“Got about as much compassion as The Passion”- Lupe Fiasco

With all the ardor and zest put into the feud off the court, it sometimes is easy to forget that the very best parts of this battle are the games themselves. Whether it is Jeff Capel’s buzzer beater, Marvin Williams’ and-one, or Psycho T’s bloody nose, the drama of the games themselves always delivers on the impossible hype. The Battle of the Blues dates back to the 1920s, but it escalated to its current form forty years ago, when Duke’s National Player of the Year Art Heyman fought Tar Heel Larry Brown, getting both players suspended. Soon enough the rivalry reached the level of Springfield-Shelbyville when Satan, er, Mike Krzyzewski elevated Duke into being a national contender and finally gave the Devils a punching chance against UNC’s Dean Smith, the Michelangelo of coaching (879-254 record, 96.6% player graduation rate). Coach K’s ability to recruit perfectly for his system leveled the playing field. Combine this new parity on the court with the emergence of ESPN and the increase in around-the-clock media coverage off the floor, and soon the rivalry came into the lives of every fan in North America.

The players that have taken part in this feud reads like a who’s-who of basketball legends: Michael Jordan, James Worthy, Grant Hill, Elton Brand, Rasheed Wallace, Vince Carter, Danny Ferry, Christian Laettner. That said, the face of the battle lies with each school’s coaches. Smith is arguably the greatest college coach ever (he held the most wins ever until being passed by Coach K’s mentor, Bobby Knight, last year). He defined professionalism and commitment to excellence for over 35 years and is revered as someone who did things the right way, the ‘Carolina Way.’ Meanwhile, Coach K has won the sixth most games all-time, recently became the fastest ever to win 800 games, and has run a clean program for over 28 years (…that was extremely difficult to admit). Surely, star power is in mass supply on Tobacco Road, to the point that the rafters of Cameron and the Dean Dome could practically pass for a replacement for Springfield, Mass. A mere glance at the programs’ respective resumes points to the main reason the blue blood feud remains as fierce as ever, which is that by any definition these are two of the best programs of all-time:

• Duke has 3 national championships.
• Carolina has 4.
• Duke has been to fourteen Final Fours.
• Carolina has appeared in an NCAA-record sixteen.
• Duke is #4 nationally all-time in wins.
• UNC is #2.
• UNC leads the all-time series with Duke, 127-98.
• For the last 122 meetings, at least one school has been ranked in the AP Top 25. The last time UNC and Duke met when neither team was ranked by the Associated Press was on February 27, 1960.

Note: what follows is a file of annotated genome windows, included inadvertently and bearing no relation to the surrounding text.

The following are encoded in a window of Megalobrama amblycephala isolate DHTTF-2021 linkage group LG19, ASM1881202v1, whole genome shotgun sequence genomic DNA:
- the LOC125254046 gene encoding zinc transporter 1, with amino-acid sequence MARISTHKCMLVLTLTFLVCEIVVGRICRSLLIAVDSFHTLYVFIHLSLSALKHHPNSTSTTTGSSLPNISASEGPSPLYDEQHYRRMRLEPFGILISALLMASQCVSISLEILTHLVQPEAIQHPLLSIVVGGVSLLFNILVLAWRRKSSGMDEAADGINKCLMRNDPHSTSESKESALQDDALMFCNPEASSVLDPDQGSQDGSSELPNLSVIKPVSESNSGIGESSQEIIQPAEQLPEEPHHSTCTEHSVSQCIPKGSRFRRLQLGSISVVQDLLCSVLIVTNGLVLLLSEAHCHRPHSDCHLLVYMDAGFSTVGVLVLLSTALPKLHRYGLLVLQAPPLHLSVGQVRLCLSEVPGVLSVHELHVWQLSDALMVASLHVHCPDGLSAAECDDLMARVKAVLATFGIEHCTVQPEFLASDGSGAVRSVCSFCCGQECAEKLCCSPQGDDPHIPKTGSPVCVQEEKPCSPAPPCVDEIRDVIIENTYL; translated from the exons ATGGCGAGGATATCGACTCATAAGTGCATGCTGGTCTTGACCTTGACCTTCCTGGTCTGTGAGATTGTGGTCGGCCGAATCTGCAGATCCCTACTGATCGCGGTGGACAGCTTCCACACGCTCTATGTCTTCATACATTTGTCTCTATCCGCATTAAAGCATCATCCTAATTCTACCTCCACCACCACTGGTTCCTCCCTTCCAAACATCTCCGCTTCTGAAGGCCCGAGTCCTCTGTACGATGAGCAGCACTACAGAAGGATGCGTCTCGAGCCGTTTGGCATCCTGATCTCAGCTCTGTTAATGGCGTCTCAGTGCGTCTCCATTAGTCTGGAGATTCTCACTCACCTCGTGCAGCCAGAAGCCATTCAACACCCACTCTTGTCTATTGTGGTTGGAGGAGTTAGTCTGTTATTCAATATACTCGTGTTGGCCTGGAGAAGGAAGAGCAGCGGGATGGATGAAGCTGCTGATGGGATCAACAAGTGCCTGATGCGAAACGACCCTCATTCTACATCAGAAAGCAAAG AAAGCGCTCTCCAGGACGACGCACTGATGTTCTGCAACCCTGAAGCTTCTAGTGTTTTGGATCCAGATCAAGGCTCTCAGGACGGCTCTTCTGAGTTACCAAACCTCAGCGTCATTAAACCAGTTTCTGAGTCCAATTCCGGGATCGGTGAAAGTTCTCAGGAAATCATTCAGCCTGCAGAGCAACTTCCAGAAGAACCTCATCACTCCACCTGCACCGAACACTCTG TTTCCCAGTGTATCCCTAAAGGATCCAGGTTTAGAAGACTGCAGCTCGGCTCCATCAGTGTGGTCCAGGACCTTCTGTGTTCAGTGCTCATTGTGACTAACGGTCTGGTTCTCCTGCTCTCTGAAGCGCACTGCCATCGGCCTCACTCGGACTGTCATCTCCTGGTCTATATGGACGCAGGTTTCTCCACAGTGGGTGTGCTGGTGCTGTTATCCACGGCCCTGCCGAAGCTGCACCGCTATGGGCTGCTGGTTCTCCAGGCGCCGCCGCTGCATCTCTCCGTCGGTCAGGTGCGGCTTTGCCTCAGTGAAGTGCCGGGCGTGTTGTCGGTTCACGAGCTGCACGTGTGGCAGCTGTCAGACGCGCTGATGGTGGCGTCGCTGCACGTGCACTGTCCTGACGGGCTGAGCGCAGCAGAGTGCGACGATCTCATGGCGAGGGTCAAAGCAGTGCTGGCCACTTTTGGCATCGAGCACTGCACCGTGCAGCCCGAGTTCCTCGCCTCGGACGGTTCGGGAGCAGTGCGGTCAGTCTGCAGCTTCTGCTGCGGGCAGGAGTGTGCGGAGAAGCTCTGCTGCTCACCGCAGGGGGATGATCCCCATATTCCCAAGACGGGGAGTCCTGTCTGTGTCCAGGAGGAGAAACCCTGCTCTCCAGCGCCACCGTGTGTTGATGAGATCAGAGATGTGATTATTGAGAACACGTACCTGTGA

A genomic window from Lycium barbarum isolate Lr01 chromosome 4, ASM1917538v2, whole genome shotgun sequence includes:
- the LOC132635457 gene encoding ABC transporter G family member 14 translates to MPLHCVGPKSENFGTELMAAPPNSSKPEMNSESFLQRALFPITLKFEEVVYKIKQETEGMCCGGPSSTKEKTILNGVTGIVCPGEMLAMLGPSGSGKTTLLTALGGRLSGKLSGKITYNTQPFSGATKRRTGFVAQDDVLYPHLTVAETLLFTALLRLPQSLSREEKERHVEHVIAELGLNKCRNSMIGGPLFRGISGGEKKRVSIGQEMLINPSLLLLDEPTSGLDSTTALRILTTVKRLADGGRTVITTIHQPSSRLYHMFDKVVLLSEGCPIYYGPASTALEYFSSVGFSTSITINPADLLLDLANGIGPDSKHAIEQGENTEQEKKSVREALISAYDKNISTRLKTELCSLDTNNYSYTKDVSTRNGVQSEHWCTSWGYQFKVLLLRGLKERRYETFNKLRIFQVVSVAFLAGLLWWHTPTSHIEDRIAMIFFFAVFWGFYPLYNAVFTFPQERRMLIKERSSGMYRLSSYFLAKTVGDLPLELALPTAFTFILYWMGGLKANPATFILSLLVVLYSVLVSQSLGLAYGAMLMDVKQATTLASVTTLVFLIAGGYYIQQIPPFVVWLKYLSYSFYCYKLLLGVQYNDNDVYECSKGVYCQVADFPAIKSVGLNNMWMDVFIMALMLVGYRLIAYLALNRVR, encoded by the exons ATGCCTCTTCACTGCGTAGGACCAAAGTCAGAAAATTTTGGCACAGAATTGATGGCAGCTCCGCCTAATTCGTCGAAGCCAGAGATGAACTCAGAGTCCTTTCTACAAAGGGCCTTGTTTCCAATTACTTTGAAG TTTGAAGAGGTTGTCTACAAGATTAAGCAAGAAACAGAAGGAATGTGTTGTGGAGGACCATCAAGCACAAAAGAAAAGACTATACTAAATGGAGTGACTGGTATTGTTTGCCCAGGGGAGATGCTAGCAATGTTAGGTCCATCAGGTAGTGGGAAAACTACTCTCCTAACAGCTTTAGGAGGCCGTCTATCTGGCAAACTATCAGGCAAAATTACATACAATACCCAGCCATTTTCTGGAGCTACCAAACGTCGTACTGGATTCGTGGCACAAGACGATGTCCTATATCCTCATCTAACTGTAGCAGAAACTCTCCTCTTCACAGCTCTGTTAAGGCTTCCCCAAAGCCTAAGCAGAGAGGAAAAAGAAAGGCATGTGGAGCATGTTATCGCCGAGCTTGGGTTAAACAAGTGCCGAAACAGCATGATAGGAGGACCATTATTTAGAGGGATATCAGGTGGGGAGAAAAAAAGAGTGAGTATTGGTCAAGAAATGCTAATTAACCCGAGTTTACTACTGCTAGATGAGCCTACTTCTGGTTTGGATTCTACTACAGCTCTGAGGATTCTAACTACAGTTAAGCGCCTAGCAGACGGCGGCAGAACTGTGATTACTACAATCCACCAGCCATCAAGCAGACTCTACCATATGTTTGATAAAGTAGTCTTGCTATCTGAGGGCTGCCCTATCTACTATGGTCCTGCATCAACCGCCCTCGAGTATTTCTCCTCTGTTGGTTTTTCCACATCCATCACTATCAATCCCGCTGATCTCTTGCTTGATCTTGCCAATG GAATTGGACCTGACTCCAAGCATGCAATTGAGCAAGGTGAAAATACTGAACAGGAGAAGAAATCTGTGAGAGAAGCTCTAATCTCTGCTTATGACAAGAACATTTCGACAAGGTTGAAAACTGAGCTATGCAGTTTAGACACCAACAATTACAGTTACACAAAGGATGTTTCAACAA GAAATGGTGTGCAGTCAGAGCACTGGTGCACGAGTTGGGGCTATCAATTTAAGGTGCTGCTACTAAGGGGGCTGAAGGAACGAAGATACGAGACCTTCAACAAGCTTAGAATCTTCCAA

Saturday is Senior night at Cameron. Whoever wins (writer note: it will be UNC), it will bring us another installment in the greatest reality show ever, where unscripted drama will pair with youthful enthusiasm to produce another memorable event and hopefully one hell of a basketball game. If there is any way you can be near a television, do yourself a favor, sports fan, and enjoy the best rivalry in college sports. After all, it’s March. Go on and enjoy the Madness.

This article has been submitted by Trevor Smith aka The Imaginary Player.

4 Responses to “Imaginary Player: How I Loathe Thee, Let Me Count the Ways”

  1. stu Says:

    UNC’s Dean Smith, the Michelangelo of coaching (879-254 record, 96.6% player graduation rate).

    So that’s why Vince had to go to graduation…Dean Smith kidnapped his family to protect his integrity.

    Who’s your most hated Dookie of all-time - I go with Battier. Man, I really hated him.

  2. TSmith Says:

    My most hated Dookie has to be Reddick…anyone that gives the shocker after hitting a big three at the Dean Dome needs to get slapped. The only other Devil that I can put in his category is Chris Burgess, but that is more for personal reasons (he was my coach at Duke camp as a kid and was the biggest prick I’ve ever met)

    Other notable candidates:
    - Wojo (the predecessor to JJ and Dickie V’s favourite player ever)
    - Battier (the guy flopped like it was his job…which I suppose it was)
    - Laettner (took Duke hatred to an entirely new level for everyone)
    - Shelden Williams (anyone that nicknames themselves ‘The Landlord’ is a chump)
    - Jason Williams (pre-accident, I HATEDDDDD him…now not so much)

    The only Dookie I would ever admit to liking: Trajan Langdon
    The Alaskan Assassin was one of the classiest guys I have ever met and a clean, deadly efficient player. If only he had gone to Carolina…

  3. Jack Says:

    Forget Duke and Carolina. Go Terps!

    In regards to the Battier comments: I didnt like him as a Juan Dixon/Maryland fan but you have to respect the guy for his leadership and giving it his all every night.

    I have the utmost respect for both programs and love to watch them play even when I rarely care who wins.

  4. Blake Murphy Says:

    What an awesome game. Not as razor-tight as previous encounters, but I’m excited to see the inevitable Rubber Match next weekend in the ACC tournament finals. That would go Sunday the 16th at 1pm if it happens.

    Psycho T!!!